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Navigating the difficulties of distant devotion: Students face the challenges of long-distance relationships

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Navigating the difficulties of distant devotion: Students face the challenges of long-distance relationships

Matthew Mapa, Focus Editor

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   As soon as senior Valentyna Willard gets home from school, she rushes straight to her room and takes out her computer. After opening Skype, Willard calls her boyfriend, who lives in Zaporizhia, Ukraine.

   “Florida and Ukraine are seven hours apart,” Willard said. “Usually, I’ll call when I get home, so it’ll be around 3:30 or 4 p.m. here, but it’ll be 11 p.m. there.”

   Though she may be the only Trinity student currently engaged in a relationship spanning across an entire ocean, Willard is not the only one in a long-distance relationship. Freshman Lilly Nguyen met Jackson, her former boyfriend from Kansas City, Missouri, at Duke University’s TIP program.

   “I started dating [Jackson] in the summer of 2018, and we dated for four months,” Nguyen said.

   Whether the distance is 5,850 miles or 1,246, long-distance relationships take extra effort to successfully manage. The separation forces the couple to face more challenges than most.

   Even though Willard’s boyfriend lives so far away, their relationship started the same as any other: a meeting face-to-face.

   “We were classmates and spent all day together,” Willard said. “He was holding my hands during the break time, and then we started texting. Then he asked me to go on a date with him, and we started dating.”

   Before Nguyen began dating her boyfriend, she was initially hesitant due to what a long-distance relationship could entail.

   “I feel like, no matter what, there’s always a sense of distrust [in a long-distance relationship],” Nguyen said.

   However, Nguyen eventually surmounted her fears and started dating Jackson after deciding it was a worthwhile commitment.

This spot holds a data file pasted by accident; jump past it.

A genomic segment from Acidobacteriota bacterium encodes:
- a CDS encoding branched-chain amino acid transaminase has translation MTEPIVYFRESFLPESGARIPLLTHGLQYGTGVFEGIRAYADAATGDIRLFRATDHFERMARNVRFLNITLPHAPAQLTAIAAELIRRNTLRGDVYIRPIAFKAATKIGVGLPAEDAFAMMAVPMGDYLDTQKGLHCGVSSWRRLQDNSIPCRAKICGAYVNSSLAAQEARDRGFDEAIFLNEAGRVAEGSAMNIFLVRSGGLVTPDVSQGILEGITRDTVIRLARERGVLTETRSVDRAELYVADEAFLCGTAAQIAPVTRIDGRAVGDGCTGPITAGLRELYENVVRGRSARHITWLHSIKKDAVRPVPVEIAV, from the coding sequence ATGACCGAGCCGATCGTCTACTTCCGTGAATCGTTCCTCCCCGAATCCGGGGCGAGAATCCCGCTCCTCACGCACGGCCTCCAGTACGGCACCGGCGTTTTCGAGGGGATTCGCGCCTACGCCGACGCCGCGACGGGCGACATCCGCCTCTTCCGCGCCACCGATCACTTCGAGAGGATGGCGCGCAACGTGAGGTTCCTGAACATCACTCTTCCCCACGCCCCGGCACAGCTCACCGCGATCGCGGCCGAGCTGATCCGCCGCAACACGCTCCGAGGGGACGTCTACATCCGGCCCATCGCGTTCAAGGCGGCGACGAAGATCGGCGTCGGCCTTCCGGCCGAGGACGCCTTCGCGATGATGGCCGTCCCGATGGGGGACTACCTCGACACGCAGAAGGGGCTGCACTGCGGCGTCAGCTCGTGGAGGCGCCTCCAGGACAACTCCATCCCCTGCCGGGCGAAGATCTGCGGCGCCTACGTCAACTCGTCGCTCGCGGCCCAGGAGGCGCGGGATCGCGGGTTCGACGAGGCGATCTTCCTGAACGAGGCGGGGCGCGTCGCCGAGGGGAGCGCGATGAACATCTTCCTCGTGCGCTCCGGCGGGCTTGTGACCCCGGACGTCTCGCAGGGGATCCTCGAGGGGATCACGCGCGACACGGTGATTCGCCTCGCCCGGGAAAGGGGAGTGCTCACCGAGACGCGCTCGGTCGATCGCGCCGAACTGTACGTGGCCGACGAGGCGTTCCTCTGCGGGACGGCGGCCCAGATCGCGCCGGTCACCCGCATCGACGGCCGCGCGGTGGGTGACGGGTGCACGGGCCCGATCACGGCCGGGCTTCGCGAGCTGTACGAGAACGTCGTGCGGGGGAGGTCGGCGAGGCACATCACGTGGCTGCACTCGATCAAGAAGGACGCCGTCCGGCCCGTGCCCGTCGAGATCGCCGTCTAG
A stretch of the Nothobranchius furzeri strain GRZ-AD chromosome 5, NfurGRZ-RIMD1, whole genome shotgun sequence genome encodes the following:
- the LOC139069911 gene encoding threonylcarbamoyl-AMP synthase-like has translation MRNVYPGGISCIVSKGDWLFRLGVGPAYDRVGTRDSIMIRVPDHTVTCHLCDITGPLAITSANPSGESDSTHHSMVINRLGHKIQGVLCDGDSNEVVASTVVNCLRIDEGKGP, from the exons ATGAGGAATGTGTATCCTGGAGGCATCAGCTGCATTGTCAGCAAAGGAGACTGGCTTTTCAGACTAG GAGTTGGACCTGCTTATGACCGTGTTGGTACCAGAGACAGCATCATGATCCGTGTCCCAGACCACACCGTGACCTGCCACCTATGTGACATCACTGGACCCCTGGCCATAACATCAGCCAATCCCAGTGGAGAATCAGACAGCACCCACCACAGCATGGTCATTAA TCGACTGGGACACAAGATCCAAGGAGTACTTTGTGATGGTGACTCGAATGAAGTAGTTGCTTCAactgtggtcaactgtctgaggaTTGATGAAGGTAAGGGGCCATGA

Similar to Nguyen, sophomore Hanson Zhang met his former girlfriend from Brentwood, Tennessee while at Duke TIP in June last year and was also worried about starting a long-distance relationship. Nevertheless, while jjjZhanghwas concerned about his rigorous schedule, he ultimately committed to the relationship.

   “I forgot how busy I was and she admitted to liking me, so I was like, ‘Let’s give it a shot,’” Zhang said.

   In a long-distance relationship, one of the greatest challenges is keeping up with communication. Some, like Nguyen and Zhang, use traditional methods like FaceTime and messages. While Willard also utilizes these common forms of communication, she also uses lesser known apps like Viber, which allows for free international calls and accommodates for the substantial time difference.

   “When I know he has a free day, I might wake up at 6 a.m. to talk with him for an hour, or I’ll stay up till midnight and he calls me when it’s 7 a.m. [there],” Willard said.

   Without communication, it is easy for the relationship to lose momentum.

   “Not being able to see someone is the worst possible thing to do in a long-distance relationship because unless you FaceTime daily, which no student can, you don’t have enough contact with them, so they begin to lose interest in you, [and] you might lose interest in them,” Zhang said. “Eventually that’s going to make [the relationship] fall apart, which in my case, is what happened.”